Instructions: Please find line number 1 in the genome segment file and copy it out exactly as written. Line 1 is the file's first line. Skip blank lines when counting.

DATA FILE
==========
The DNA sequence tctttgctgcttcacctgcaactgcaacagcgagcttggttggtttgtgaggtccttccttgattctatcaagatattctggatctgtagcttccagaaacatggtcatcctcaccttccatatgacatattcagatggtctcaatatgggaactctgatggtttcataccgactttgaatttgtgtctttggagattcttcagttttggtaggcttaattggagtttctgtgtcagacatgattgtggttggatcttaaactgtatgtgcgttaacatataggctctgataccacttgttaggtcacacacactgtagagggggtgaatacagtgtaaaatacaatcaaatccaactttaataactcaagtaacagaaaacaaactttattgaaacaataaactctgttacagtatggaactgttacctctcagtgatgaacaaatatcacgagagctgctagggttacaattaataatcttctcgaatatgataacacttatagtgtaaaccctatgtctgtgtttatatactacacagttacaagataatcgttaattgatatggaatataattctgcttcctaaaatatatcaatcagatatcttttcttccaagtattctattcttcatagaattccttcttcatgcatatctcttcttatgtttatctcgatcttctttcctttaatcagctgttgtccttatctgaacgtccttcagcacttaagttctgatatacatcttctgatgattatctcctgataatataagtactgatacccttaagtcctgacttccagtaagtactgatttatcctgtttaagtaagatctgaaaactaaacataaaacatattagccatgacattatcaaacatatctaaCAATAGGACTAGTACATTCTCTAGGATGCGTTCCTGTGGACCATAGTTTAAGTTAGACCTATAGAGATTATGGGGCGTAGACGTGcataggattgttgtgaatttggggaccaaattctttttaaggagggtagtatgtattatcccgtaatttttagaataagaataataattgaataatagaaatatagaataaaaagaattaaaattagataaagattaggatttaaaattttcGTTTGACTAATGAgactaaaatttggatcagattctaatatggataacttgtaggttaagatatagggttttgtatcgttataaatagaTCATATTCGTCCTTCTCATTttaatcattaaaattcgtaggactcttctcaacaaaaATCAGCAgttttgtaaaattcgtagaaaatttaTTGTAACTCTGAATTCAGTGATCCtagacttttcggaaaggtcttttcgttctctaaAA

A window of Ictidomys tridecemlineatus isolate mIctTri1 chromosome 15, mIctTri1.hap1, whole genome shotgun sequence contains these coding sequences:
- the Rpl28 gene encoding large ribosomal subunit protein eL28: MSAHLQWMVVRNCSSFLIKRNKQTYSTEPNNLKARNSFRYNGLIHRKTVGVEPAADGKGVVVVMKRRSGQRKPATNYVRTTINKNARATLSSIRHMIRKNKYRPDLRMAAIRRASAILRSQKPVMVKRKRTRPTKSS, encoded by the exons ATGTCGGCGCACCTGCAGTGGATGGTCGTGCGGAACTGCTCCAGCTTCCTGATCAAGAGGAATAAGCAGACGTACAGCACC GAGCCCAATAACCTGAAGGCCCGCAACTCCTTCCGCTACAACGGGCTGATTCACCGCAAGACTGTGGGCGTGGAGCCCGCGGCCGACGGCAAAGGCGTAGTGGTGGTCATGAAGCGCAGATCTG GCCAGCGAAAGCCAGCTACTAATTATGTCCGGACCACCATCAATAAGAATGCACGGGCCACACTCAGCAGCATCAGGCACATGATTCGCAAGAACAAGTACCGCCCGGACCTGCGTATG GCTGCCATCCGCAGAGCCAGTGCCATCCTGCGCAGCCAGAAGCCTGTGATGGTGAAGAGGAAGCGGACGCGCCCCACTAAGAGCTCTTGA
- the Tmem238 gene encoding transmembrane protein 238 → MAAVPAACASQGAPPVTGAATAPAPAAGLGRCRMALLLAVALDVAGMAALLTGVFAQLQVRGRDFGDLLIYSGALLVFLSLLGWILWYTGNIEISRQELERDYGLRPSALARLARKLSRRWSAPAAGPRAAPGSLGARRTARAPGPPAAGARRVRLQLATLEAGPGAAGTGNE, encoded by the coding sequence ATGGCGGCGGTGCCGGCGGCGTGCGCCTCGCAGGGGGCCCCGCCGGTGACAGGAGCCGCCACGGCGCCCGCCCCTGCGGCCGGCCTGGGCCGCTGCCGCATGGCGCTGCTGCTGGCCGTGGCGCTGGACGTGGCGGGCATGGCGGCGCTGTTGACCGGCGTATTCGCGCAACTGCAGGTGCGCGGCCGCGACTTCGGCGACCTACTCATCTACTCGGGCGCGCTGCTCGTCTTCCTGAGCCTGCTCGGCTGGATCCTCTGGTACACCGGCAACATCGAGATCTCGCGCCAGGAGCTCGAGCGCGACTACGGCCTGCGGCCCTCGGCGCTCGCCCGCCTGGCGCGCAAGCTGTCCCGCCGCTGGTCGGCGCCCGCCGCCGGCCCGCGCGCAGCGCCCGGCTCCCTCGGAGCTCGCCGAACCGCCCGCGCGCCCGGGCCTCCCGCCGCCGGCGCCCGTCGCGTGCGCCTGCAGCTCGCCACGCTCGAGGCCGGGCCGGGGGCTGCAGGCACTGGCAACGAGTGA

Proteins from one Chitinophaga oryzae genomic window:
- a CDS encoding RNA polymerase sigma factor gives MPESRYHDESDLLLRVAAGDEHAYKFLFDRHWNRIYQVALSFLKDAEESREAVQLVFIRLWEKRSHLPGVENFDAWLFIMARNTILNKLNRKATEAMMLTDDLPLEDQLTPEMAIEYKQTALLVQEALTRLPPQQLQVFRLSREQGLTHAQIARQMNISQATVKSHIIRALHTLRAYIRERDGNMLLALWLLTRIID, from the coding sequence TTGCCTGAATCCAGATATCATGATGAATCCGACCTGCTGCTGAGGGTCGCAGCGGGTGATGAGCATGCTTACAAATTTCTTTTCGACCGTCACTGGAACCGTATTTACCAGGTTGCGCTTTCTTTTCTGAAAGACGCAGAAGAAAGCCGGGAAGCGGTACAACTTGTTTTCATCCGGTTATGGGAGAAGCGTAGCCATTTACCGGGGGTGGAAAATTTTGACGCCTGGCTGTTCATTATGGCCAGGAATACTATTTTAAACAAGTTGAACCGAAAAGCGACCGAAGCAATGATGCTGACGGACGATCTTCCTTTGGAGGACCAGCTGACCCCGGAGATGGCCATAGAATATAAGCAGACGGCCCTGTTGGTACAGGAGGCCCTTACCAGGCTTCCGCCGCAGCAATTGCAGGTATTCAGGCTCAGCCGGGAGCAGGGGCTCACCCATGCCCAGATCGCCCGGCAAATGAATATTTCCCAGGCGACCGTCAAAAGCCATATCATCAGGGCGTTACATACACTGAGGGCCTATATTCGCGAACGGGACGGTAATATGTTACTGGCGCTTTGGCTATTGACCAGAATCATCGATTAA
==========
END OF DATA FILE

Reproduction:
The DNA sequence tctttgctgcttcacctgcaactgcaacagcgagcttggttggtttgtgaggtccttccttgattctatcaagatattctggatctgtagcttccagaaacatggtcatcctcaccttccatatgacatattcagatggtctcaatatgggaactctgatggtttcataccgactttgaatttgtgtctttggagattcttcagttttggtaggcttaattggagtttctgtgtcagacatgattgtggttggatcttaaactgtatgtgcgttaacatataggctctgataccacttgttaggtcacacacactgtagagggggtgaatacagtgtaaaatacaatcaaatccaactttaataactcaagtaacagaaaacaaactttattgaaacaataaactctgttacagtatggaactgttacctctcagtgatgaacaaatatcacgagagctgctagggttacaattaataatcttctcgaatatgataacacttatagtgtaaaccctatgtctgtgtttatatactacacagttacaagataatcgttaattgatatggaatataattctgcttcctaaaatatatcaatcagatatcttttcttccaagtattctattcttcatagaattccttcttcatgcatatctcttcttatgtttatctcgatcttctttcctttaatcagctgttgtccttatctgaacgtccttcagcacttaagttctgatatacatcttctgatgattatctcctgataatataagtactgatacccttaagtcctgacttccagtaagtactgatttatcctgtttaagtaagatctgaaaactaaacataaaacatattagccatgacattatcaaacatatctaaCAATAGGACTAGTACATTCTCTAGGATGCGTTCCTGTGGACCATAGTTTAAGTTAGACCTATAGAGATTATGGGGCGTAGACGTGcataggattgttgtgaatttggggaccaaattctttttaaggagggtagtatgtattatcccgtaatttttagaataagaataataattgaataatagaaatatagaataaaaagaattaaaattagataaagattaggatttaaaattttcGTTTGACTAATGAgactaaaatttggatcagattctaatatggataacttgtaggttaagatatagggttttgtatcgttataaatagaTCATATTCGTCCTTCTCATTttaatcattaaaattcgtaggactcttctcaacaaaaATCAGCAgttttgtaaaattcgtagaaaatttaTTGTAACTCTGAATTCAGTGATCCtagacttttcggaaaggtcttttcgttctctaaAA